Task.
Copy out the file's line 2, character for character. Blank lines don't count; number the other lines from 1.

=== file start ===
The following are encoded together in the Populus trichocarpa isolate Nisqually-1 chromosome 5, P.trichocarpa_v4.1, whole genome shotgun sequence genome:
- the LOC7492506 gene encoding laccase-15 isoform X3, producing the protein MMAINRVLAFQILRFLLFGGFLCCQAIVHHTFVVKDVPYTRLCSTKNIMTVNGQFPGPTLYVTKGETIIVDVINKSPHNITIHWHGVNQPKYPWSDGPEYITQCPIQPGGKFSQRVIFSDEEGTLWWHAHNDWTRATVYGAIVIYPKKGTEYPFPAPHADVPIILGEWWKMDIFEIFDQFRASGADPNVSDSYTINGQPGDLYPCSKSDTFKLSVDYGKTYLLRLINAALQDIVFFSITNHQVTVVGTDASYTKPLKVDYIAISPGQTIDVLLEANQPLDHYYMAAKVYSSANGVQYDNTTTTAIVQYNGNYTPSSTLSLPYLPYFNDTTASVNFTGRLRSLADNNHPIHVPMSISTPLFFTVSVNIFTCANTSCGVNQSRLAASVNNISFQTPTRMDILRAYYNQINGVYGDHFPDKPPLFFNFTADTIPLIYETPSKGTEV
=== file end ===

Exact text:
- the LOC7492506 gene encoding laccase-15 isoform X3, producing the protein MMAINRVLAFQILRFLLFGGFLCCQAIVHHTFVVKDVPYTRLCSTKNIMTVNGQFPGPTLYVTKGETIIVDVINKSPHNITIHWHGVNQPKYPWSDGPEYITQCPIQPGGKFSQRVIFSDEEGTLWWHAHNDWTRATVYGAIVIYPKKGTEYPFPAPHADVPIILGEWWKMDIFEIFDQFRASGADPNVSDSYTINGQPGDLYPCSKSDTFKLSVDYGKTYLLRLINAALQDIVFFSITNHQVTVVGTDASYTKPLKVDYIAISPGQTIDVLLEANQPLDHYYMAAKVYSSANGVQYDNTTTTAIVQYNGNYTPSSTLSLPYLPYFNDTTASVNFTGRLRSLADNNHPIHVPMSISTPLFFTVSVNIFTCANTSCGVNQSRLAASVNNISFQTPTRMDILRAYYNQINGVYGDHFPDKPPLFFNFTADTIPLIYETPSKGTEV